Sunday, October 28, 2012

Our Goal Today

Can we, as a team, get the best of ourselves?  That is our goal for this tournament.  How can we accomplish it?  By using a lot of things that are heard so often, they have become cliches and discounted.  We will be in the moment, play with freedom and let go of thoughts that aren't needed, wanted or helpful.

Your thoughts are under your control.  When your mind races, its up to you to put on the brakes.  How can you do that?  By employing some simple tasks.  One is, keep track of your breathing.  Feel the breath go in and out.  See your belly puff and your chest rise.  Hear the sighs as it moves.  Another is to replace an unwanted thought with a different thought.  Can you take away the fear of the water and replace it by thinking of your Grandma or your dog or anything that gives you good feelings and calms you?  When you worry about your score, can you instead think about your trip to the beach?  Finally, connect with your senses.  Feel the wind on your face.  Smell the grass.  Taste the sweat on your lips.   Hear the birds chirping and singing.  See the colors of nature.  Get completely into it and let it absorb you.

Finally, when your thoughts are quiet, focus on the shot at hand.  See it in your mind.  Feel yourself hitting it deep in your gut.  Trust in your heart that you will hit it.  Hit it!

Briggs Ranch is a beautiful golf course and a great place to connect with nature.

All in all, your focus needs to happen from the time you start your pre shot routine until the time the ball is flying or rolling.  Your routine starts as you approach the shot.  If you are clear minded and your awareness is high, you will see all that is important to you.  You will feel the wind and the slope.  You will see your target.  Your eyes will remain soft and take in your surroundings.  You will calculate your yardage.  You will trust your gut with club choice.  You will aim with surety.  You will swing freely.

Play great today!

Friday, October 26, 2012

Learning From the Best! Tommy Gainey

Great stuff in this AP article from Doug Ferguson.  First, I love the sportsmanship shown by two guys who suffered defeat.  Both Furyk and Love III could have easily hoisted the trophy, but both set their disappointment aside to applaud Gainey.  Mickleson was recently ripped in the press for cheering for his opponent in the Ryder Cup, but the people who play the game at the highest level recognize greatness in the moment. 
The next thing that is good for young players to read is that Tommy is self taught and trusts himself.  He was told by Furyk to keep doing what he does and not try to be more than he is or someone else.  That has to be the best advice for any young player, but especially for a guy who is constantly criticized for his swing.  Furyk knows what that feels like.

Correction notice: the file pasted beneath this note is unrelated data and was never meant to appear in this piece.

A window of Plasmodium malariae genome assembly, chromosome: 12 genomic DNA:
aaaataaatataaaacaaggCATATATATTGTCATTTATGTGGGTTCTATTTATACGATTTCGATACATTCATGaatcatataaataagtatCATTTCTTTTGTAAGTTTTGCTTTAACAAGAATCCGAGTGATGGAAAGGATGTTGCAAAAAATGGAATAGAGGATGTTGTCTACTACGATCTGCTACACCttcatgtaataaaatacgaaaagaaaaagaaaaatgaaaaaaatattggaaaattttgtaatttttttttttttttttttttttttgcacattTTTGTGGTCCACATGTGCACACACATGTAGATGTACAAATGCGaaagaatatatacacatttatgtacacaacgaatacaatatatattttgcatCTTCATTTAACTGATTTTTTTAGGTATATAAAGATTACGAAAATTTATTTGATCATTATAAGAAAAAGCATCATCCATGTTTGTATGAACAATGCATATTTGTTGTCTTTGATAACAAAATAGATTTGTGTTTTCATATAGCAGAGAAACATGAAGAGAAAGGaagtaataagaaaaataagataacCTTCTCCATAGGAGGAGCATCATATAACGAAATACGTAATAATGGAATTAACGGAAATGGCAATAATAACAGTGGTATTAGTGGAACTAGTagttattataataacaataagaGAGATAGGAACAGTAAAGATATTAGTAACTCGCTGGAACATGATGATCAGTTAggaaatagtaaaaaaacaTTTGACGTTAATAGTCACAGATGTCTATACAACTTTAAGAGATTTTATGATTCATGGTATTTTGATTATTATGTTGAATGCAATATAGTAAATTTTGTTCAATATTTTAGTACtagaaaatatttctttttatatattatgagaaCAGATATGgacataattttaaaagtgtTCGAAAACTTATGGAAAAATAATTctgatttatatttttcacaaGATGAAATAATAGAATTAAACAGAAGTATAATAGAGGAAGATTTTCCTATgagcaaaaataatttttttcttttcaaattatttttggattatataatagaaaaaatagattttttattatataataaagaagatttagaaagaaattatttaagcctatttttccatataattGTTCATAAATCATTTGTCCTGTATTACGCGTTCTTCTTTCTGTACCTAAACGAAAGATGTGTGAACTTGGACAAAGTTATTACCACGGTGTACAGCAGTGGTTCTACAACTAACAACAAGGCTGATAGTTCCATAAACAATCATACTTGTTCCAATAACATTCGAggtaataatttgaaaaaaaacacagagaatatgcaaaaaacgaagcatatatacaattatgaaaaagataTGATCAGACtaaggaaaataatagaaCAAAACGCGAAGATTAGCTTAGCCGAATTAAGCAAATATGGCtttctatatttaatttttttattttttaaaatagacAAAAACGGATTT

Toms admitted getting out of the moment.  At the highest level, the same things need to happen.  Figure out how to stay in the moment no matter what is happening around you.
Finally, going through Tommy's round, there are two things that jumped out.  He could of, should of, would of, scored lower if he had made a 6 footer and birdied the par 5.  Instead of worrying about what didn't happen, he just kept chugging along.  If he had stepped to the tee with "should of" in his mind, he wouldn't have had the opportunity to shoot 59, because he would have been in mourning over missed opportunities.  Next, Tommy scored with his putter and his short game.  He didn't stuff every shot, but made putts that were 15 and 20 feet.  He probably had a game plan for each hole and hit the ball where he could have a good roll at birdie.  
I love guys like Tommy Gainey!  They epitomize my idea of playing with heart, not just for a round, but for a lifetime.
Oct 22, 4:49 AM EDT

Gainey gets his 1st PGA Tour win at Sea island

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ST. SIMONS ISLAND, Ga. (AP) -- Moments after Tommy Gainey narrowly missed his putt for a 59, he walked off the 18th green at Sea Island with a two-shot lead over Jim Furyk and Davis Love III, who still had 10 holes to play in the McGladrey Classic.
"Got a long way to go," Gainey said.
More than two hours later, after Furyk needed a birdie to force a playoff and instead made bogey, he walked over to Gainey in the scoring area and gave him a hug. It was a reminder to the 37-year-old Gainey just how far he had come.
Gainey twice worked on the assembly line for A.O. Smith, wrapping insulation around hot water tanks until a downturn in the economy cost him his job. He played mini-tours that no longer exist, and made a name for himself on a Golf Channel reality series for wearing two gloves. He fashioned his own swing from his days playing baseball.
It was Furyk, of all people, who pulled Gainey aside last year and told him he was good enough to win.
"I played nine holes with him and he just told me, `Tommy, when you were on the mini-tours, you were kicking their tail, and now you get out here and you struggle a little bit.' He said, `Man, don't change your game. Just keep going at it. You got the game to be out here and to win. Just keep your head up and just keep trying, and sooner or later it's going to happen.'